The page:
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BRUCE MACTAVISH: The entertaining birds of winter

The beautiful green-winged teal provides high entertainment value for those visiting Kelly’s Brook in St John’s.
The beautiful green-winged teal provides high entertainment value for those visiting Kelly’s Brook in St John’s.

The entertainment value of birds is being appreciated by a wider selection of people during this time of the pandemic, so says the media. Birdwatching has been deemed a healthy activity for the mind and soul by mental health experts. Many of the readers of this column already knew this.

What birds are entertaining us in this month of January?

Feeder watchers entice the birds to come to them by putting out bird food. The parade of visiting birds provides entertainment throughout the day.

It may be just your regular juncos and goldfinches, but the birds are individuals. You become familiar with your flock. You notice the changes through the winter.

When something new shows up it adds a little spice to your day. It could be a mid-winter influx of pine siskins or purple finches. Some waxwings might drop into the yard. If you are extra lucky you may have a rare bird at your feeder. There are at least five bird feeders on the island of Newfoundland that are currently hosting the crowning glory of feeder birds, the northern cardinal. None is happier than 13 year old Alexander Merrigan of Corner Brook who has a female cardinal at his feeder.

Sharon Basha of St. John’s is experimenting with feeding a yellow-breasted chat at her St. John’s bird feeder. Suet is the standard food to try to keep these exotic birds happy but it is also visiting the tray of leftovers put out for the crows.

A rare brown thrasher at a Pasadena bird feeder has been an early 2021 gift for a number of west coast birders.

The mild weather is having a minor effect on the number of birds visiting bird feeders. There is not much wild food to be found in the cones on the coniferous tree or berries on the dogberry trees this winter.

So the juncos and other birds are regular feeder attendees even with the bare ground in many parts of the island.

The entertainment from the world of birds is occasionally violent with a mixed blessing for the observer.

John Brattey in the east end of St. John’s witnessed a northern goshawk chasing a pigeon when they smacked into a house window and smashed it! The pigeon fell to the ground stone dead while the goshawk circled around and came to rest in a nearby tree.

After a couple of minutes, not showing any obvious sign of injury, the goshawk flew down to the ground, picking up its prize and flew to another backyard to eat its hard earned but tenderized lunch. That was a once in a life time kind of bird entertainment.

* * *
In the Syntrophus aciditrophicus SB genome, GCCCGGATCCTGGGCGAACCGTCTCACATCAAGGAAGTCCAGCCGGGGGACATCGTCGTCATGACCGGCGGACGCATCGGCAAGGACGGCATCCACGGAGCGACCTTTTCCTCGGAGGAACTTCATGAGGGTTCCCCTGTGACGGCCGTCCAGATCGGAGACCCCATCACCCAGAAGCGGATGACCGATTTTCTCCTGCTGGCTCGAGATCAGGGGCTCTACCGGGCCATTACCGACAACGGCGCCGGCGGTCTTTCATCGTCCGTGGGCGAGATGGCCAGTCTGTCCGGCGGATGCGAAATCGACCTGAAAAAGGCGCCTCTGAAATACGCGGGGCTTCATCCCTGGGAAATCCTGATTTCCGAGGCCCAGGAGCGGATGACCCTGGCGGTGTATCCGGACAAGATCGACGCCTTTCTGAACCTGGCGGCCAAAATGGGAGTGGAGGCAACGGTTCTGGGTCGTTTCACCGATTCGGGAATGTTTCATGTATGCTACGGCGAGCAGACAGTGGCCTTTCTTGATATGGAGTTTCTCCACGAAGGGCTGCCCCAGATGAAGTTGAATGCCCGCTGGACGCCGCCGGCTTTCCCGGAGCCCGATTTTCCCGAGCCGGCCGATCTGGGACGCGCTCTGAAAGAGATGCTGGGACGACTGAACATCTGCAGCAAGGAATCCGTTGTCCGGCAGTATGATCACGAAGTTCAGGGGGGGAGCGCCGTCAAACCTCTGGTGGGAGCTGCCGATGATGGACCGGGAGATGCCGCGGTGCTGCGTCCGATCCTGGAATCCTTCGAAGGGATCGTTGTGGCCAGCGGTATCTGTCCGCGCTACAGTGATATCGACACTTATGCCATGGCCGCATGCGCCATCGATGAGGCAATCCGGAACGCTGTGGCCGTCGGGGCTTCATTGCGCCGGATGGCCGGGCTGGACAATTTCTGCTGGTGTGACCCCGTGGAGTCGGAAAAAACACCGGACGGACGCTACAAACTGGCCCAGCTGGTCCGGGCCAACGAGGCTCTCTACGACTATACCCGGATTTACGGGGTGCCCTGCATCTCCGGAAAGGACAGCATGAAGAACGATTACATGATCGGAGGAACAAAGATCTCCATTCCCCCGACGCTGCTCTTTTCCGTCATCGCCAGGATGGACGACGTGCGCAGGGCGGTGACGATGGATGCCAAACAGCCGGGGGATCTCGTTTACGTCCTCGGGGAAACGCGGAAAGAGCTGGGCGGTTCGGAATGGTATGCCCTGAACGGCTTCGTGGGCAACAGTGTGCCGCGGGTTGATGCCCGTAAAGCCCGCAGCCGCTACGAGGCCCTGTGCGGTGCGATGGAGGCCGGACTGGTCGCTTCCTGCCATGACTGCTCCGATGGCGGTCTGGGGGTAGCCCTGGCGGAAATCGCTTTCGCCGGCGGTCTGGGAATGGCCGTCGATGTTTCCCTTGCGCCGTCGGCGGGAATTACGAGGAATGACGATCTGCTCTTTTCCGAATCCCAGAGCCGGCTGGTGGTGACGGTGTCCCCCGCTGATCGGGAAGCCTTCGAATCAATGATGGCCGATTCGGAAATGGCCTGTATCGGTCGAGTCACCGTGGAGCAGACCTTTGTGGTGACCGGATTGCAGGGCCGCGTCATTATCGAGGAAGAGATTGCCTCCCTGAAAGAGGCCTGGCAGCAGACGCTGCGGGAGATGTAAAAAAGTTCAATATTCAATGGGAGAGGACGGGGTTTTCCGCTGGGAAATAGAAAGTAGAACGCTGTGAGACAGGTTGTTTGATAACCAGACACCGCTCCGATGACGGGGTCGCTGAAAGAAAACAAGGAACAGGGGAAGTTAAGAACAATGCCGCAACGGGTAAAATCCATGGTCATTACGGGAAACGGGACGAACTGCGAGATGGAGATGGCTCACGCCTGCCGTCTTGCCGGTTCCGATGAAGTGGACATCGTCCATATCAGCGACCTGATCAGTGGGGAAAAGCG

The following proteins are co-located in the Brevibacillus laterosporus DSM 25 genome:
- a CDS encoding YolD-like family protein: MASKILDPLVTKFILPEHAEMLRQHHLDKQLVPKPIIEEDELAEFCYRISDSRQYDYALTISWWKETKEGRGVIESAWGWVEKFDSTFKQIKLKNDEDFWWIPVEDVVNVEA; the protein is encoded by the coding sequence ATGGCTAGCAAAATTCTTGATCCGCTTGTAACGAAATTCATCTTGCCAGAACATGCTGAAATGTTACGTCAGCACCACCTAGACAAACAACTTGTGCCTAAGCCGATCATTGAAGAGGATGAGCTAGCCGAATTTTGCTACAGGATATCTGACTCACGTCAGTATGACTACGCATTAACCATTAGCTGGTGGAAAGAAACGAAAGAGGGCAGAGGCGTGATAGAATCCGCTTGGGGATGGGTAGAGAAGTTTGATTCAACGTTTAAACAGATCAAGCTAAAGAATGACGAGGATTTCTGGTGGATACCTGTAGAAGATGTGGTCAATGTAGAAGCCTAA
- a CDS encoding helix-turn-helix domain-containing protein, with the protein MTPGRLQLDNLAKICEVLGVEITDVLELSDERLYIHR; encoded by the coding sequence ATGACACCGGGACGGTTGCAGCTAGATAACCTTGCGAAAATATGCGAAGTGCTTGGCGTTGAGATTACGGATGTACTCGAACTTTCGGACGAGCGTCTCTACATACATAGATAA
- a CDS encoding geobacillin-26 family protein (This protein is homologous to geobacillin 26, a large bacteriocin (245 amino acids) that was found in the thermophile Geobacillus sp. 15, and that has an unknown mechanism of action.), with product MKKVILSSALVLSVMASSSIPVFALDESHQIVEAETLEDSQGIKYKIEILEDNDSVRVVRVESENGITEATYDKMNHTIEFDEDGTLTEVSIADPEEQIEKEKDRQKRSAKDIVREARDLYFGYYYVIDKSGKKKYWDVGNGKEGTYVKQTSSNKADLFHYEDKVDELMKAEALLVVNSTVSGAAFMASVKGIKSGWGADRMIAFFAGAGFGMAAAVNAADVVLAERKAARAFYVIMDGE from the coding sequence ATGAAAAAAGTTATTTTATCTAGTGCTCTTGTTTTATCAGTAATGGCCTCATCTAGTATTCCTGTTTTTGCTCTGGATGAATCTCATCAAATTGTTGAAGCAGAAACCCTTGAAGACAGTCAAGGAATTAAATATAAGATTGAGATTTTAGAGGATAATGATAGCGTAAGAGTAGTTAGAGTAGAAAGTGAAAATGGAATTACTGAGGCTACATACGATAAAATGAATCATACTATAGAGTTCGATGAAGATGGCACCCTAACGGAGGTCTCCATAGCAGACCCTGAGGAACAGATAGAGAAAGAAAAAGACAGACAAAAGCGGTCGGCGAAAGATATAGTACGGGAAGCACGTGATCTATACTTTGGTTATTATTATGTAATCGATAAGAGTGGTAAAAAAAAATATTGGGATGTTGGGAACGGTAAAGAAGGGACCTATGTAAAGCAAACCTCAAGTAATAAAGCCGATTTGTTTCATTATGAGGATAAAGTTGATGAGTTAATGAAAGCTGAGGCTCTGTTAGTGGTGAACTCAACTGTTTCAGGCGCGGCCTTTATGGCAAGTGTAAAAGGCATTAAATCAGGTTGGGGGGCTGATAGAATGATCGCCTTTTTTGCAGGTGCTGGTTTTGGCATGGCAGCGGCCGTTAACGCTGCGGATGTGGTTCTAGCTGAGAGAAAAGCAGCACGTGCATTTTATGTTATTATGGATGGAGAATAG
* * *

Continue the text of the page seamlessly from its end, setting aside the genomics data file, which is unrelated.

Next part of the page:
A northern mockingbird on Rennies Mill Road in St John’s has been teasing birders. It is living on the berries in holly bushes and other ornamental shrubbery in the lush gardens of the beautiful old properties of this section of town.

A master at remaining concealed in the dense vegetation, a birder’s patience is tested while waiting for it to come out. I hope the residents in the area realise the people strolling the sidewalks in their neighbourhood with binoculars around their necks are harmless and just looking for a glimpse of this rare grey and white bird.

Amazing Kelly’s Brook

Kelly’s Brook is hardly known to people outside of the birding community. It is a short piece of brook that comes out of a pipe at Carpasian Road and runs between St. Pat’s Ball Park and Empire Avenue before emptying into the Rennies River. It is a little oasis for insect eating birds and an entertainment centre for birdwatchers. The warm water coming from the underground drainage system creates a microclimate where active insects survive for weeks beyond normal best before dates into early winter.

Every year Kelly’s Brook attracts a few warblers that lingered beyond their normal fall departure dates. With the mild temperatures of early winter Kelly’s Brook is now hosting an exceptionally late Tennessee warbler, a yellow warbler and two black-and-white warblers.

They are able to find an abundance of insects low in the willow trees near the water. The creek is also a great place to watch green-winged teal at close range. This normally shy duck thrives on something in the mud that the other ducks don’t seem to capitalize on. They stamp their feet in the orange stained mud stirring up something edible if you are a teal.

Birds are available everywhere for the viewing. Focusing your attention on their presence and taking a second look can only be good. It costs you nothing and gives you a look into the life of another creature with similar needs to you.

We are in this world together. Birds have their own problems surviving day to day. Watching birds live gives us hope in our world. It’s not so bad.

Things will get better.

Bruce Mactavish is an environmental consultant and avid birdwatcher.

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